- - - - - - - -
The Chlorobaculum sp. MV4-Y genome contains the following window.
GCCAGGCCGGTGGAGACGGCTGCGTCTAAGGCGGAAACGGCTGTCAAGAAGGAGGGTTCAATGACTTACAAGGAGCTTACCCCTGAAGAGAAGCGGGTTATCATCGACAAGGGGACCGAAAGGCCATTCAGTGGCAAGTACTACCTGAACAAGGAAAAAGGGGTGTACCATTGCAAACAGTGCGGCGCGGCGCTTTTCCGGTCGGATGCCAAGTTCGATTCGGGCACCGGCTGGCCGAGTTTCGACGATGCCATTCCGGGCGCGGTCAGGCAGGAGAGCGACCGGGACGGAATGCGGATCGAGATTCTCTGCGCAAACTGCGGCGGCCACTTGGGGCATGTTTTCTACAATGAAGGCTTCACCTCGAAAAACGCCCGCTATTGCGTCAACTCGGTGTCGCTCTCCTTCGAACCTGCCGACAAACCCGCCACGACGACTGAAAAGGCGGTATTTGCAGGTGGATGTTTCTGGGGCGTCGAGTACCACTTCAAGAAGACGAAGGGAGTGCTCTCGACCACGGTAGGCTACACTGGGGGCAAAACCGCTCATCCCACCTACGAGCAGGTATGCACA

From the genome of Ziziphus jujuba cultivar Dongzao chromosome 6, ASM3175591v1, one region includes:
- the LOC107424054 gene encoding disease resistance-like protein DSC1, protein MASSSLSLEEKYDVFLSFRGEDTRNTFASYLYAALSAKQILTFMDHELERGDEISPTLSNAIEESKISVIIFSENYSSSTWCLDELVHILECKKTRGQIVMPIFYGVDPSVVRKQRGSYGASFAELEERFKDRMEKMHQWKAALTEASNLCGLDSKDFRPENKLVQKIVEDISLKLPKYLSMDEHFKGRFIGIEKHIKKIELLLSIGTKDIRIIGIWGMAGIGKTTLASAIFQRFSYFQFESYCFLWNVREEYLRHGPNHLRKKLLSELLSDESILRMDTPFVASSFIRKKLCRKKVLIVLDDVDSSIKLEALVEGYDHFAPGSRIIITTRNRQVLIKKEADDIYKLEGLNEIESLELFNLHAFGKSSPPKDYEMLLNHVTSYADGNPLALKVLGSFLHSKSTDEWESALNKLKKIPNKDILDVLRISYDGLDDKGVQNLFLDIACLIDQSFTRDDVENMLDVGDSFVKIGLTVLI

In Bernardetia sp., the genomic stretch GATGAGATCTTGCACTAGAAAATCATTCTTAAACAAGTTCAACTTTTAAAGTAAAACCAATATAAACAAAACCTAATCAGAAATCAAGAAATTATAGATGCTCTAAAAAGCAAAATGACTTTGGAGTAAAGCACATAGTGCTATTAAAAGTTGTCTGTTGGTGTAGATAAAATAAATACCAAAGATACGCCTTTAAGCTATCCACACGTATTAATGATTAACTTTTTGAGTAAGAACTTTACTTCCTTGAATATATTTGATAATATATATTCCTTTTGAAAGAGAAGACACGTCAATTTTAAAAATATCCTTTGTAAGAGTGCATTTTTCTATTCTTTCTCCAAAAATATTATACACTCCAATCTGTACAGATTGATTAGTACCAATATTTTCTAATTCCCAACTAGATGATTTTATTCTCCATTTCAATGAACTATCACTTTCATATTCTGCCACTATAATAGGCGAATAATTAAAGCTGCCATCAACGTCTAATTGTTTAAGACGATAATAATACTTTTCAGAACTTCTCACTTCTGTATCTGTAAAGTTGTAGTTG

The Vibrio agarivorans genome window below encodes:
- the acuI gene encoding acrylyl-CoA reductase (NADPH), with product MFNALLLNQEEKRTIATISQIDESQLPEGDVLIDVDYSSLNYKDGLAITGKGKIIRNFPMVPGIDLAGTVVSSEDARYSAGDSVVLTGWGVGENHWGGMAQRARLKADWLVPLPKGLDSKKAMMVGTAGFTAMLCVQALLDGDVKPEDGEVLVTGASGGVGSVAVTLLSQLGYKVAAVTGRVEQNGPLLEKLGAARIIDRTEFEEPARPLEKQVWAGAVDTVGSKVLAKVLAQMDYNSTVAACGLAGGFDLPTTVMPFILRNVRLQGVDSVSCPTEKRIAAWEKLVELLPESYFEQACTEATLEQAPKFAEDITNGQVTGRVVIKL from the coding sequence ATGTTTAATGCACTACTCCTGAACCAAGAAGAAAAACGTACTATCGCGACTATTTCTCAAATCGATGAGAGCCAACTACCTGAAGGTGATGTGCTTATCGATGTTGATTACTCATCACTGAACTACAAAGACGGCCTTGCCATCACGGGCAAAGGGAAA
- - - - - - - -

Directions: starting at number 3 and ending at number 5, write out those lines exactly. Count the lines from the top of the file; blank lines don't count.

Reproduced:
From the genome of Ziziphus jujuba cultivar Dongzao chromosome 6, ASM3175591v1, one region includes:
- the LOC107424054 gene encoding disease resistance-like protein DSC1, protein MASSSLSLEEKYDVFLSFRGEDTRNTFASYLYAALSAKQILTFMDHELERGDEISPTLSNAIEESKISVIIFSENYSSSTWCLDELVHILECKKTRGQIVMPIFYGVDPSVVRKQRGSYGASFAELEERFKDRMEKMHQWKAALTEASNLCGLDSKDFRPENKLVQKIVEDISLKLPKYLSMDEHFKGRFIGIEKHIKKIELLLSIGTKDIRIIGIWGMAGIGKTTLASAIFQRFSYFQFESYCFLWNVREEYLRHGPNHLRKKLLSELLSDESILRMDTPFVASSFIRKKLCRKKVLIVLDDVDSSIKLEALVEGYDHFAPGSRIIITTRNRQVLIKKEADDIYKLEGLNEIESLELFNLHAFGKSSPPKDYEMLLNHVTSYADGNPLALKVLGSFLHSKSTDEWESALNKLKKIPNKDILDVLRISYDGLDDKGVQNLFLDIACLIDQSFTRDDVENMLDVGDSFVKIGLTVLI

In Bernardetia sp., the genomic stretch GATGAGATCTTGCACTAGAAAATCATTCTTAAACAAGTTCAACTTTTAAAGTAAAACCAATATAAACAAAACCTAATCAGAAATCAAGAAATTATAGATGCTCTAAAAAGCAAAATGACTTTGGAGTAAAGCACATAGTGCTATTAAAAGTTGTCTGTTGGTGTAGATAAAATAAATACCAAAGATACGCCTTTAAGCTATCCACACGTATTAATGATTAACTTTTTGAGTAAGAACTTTACTTCCTTGAATATATTTGATAATATATATTCCTTTTGAAAGAGAAGACACGTCAATTTTAAAAATATCCTTTGTAAGAGTGCATTTTTCTATTCTTTCTCCAAAAATATTATACACTCCAATCTGTACAGATTGATTAGTACCAATATTTTCTAATTCCCAACTAGATGATTTTATTCTCCATTTCAATGAACTATCACTTTCATATTCTGCCACTATAATAGGCGAATAATTAAAGCTGCCATCAACGTCTAATTGTTTAAGACGATAATAATACTTTTCAGAACTTCTCACTTCTGTATCTGTAAAGTTGTAGTTG